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Pure magic: How to use GenAI in threat detection & response

Generative AI lets you fortify your digital defenses in a way that seems fantastical. Here's how you can use GAN and VAEs to take security to the next level.

Aug 28, 2023 • 4 Minute Read

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  • Security
  • AI & Machine Learning

So far, there's been a lot of talk about the threat that generative AI (aka GenAI) poses in the hands of bad actors. But just like magic, there are good and bad wizards, and GenAI can also be used as easily by Gandalf as it can by Saruman — namely, to enhance your threat detection and response.

In this article, we’ll discuss how you can use GenAI as your magical weapon against digital adversaries, repurposing it for the side of light.

How generative AI can help threat detection and response

As of 2023, mainstream cybersecurity experts now have two new tools in their arsenals: Generative Adversarial Networks (GANs) and Variational Autoencoders (VAEs)

Right now, cybersecurity systems are reactive and struggle to anticipate unknown attacks. Attackers and defensive systems learn from each other, enhancing themselves based on each other’s advances, like a sort of “arms race.” 

GAN changes all that. To continue with our fantasy metaphor, GANs are like skilled sorcerers that can create uncannily realistic synthetic data which allow us to anticipate the moves of our digital adversaries before they attack (Meanwhile, bad actors are using GANs to strengthen themselves).

VAE are our data seers, diving deep into data patterns and uncovering hidden anomalies that might signify a lurking danger. 

GANs for good: How it works in terms of cyberdefense

Imagine two magicians: an illusionist and a wizard. The illusionist conjures up an image, and the wizard tries to tell if it’s real or fake. At first, the illusionist makes hazy mirages, but as the wizard critiques their work, the images get more and more real. 

Over time, the illusionist gets better at tricking the wizard, and the wizard gets better at spotting the slightest flaws in the illusion. Eventually, the illusionist gets so good anyone would be fooled by their illusions, and the wizard becomes an expert at detection.

This is pretty much how GANs work, both as detector and predictor. You can give it historical or live data, and it can identify abnormal activities or predict emerging threats.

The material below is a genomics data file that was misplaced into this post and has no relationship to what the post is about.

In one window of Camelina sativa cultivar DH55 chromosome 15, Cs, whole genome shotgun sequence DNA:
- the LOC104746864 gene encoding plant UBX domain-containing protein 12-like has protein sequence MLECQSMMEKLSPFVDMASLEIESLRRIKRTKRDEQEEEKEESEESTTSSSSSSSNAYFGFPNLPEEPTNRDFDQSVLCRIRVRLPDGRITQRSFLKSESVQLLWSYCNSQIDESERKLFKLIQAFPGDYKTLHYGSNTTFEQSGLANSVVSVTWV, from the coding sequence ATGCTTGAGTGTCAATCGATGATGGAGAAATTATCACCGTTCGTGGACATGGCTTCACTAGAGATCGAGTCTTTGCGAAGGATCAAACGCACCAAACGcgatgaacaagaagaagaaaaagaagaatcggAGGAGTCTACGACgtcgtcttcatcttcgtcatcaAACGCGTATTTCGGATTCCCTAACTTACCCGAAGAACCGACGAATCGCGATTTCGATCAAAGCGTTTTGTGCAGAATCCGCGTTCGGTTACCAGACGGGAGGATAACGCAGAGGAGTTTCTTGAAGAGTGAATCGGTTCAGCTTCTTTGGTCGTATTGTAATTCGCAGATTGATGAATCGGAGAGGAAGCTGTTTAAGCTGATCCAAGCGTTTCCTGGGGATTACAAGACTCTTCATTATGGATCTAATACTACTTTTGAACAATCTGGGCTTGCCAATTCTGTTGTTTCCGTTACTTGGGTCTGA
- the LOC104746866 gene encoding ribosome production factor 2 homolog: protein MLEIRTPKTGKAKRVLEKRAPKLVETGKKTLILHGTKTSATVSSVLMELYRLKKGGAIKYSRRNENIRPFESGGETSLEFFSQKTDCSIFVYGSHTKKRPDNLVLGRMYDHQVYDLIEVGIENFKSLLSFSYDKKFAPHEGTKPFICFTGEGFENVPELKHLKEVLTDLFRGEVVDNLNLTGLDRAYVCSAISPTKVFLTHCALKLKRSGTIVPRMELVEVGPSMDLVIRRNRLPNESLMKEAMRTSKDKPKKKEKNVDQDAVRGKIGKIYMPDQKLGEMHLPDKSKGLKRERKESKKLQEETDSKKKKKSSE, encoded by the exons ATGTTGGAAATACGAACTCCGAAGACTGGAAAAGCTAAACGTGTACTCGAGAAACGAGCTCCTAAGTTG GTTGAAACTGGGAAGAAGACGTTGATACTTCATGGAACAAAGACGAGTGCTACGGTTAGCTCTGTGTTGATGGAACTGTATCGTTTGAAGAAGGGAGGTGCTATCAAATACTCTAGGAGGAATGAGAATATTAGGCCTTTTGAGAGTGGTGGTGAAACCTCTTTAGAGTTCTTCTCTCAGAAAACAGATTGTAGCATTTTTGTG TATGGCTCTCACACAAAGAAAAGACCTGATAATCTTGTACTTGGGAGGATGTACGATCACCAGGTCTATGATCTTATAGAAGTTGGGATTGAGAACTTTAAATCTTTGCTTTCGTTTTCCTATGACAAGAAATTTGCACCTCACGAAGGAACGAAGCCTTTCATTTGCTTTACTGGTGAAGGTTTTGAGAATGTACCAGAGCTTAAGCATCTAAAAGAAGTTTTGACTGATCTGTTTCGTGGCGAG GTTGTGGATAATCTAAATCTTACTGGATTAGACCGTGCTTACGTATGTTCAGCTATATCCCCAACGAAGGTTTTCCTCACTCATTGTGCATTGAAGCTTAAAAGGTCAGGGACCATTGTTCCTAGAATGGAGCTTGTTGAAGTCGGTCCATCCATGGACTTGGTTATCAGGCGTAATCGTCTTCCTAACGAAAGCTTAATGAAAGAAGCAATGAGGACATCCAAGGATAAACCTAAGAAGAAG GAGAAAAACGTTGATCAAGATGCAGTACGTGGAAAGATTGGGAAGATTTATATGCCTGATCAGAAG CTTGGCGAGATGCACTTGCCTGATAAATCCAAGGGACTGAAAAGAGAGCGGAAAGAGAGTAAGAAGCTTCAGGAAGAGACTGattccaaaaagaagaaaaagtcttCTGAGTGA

So how does this work in practice? Picture a cloud infrastructure teeming with user behavior data. GANs conjure replicas of user patterns, revealing deviations from the norm that could signify unauthorized access or malicious intent. GANs can also enable security teams to predict potential threats and proactively fortify their defenses.

Spotting invisible threats with VAEs

If we’re talking wizards, VAEs are our seers, helping pull back the veil and spot our enemies when it comes to threat detection. VAEs excel at unraveling the subtleties of data, learning the intricacies of normal data patterns while exposing the hidden gems of anomalies — those cyber threats disguising themselves as innocuous activities. 

Like a trusted advisor, VAEs empower security professionals to sift through data, identifying the needles of danger within a haystack of information. During a response scenario, VAEs can sound the alarm when anomalies are detected, enabling rapid response to emerging danger. 

Supplementing AI magic with human intellect

Caught up in the glitz of GANs and VAEs, it could be easy to think cybersecurity engineers might be replaced by AI. But as much as we’re anthropomorphising them as wizards and seers, Generative AI gives us insights and predictions, but it’s up to us to judge wisely and actually take action, something these tools can’t do.

Consider adding Generative AI to your cybersecurity spellbook

In the ever-shifting landscape of cybersecurity, Generative AI emerges as a luminary force that transforms threat detection and response into an enchanted art form. With GANs simulating potential threats and VAEs unearthing hidden anomalies, our defenses are fortified, and our vigilance amplified, particularly against bad actors who are using the same tricks.

Want to learn more about protecting your cloud resources with Gen AI? Check out my new ACG course, “How to Secure Cloud Infrastructure with Generative AI.”

Alternatively, Pluralsight offers a range of beginner, intermediate, and expert AI and ML courses, including dedicated courses on generative AI and tools like ChatGPT. You can sign up for a 10-day free trial with no commitments. 

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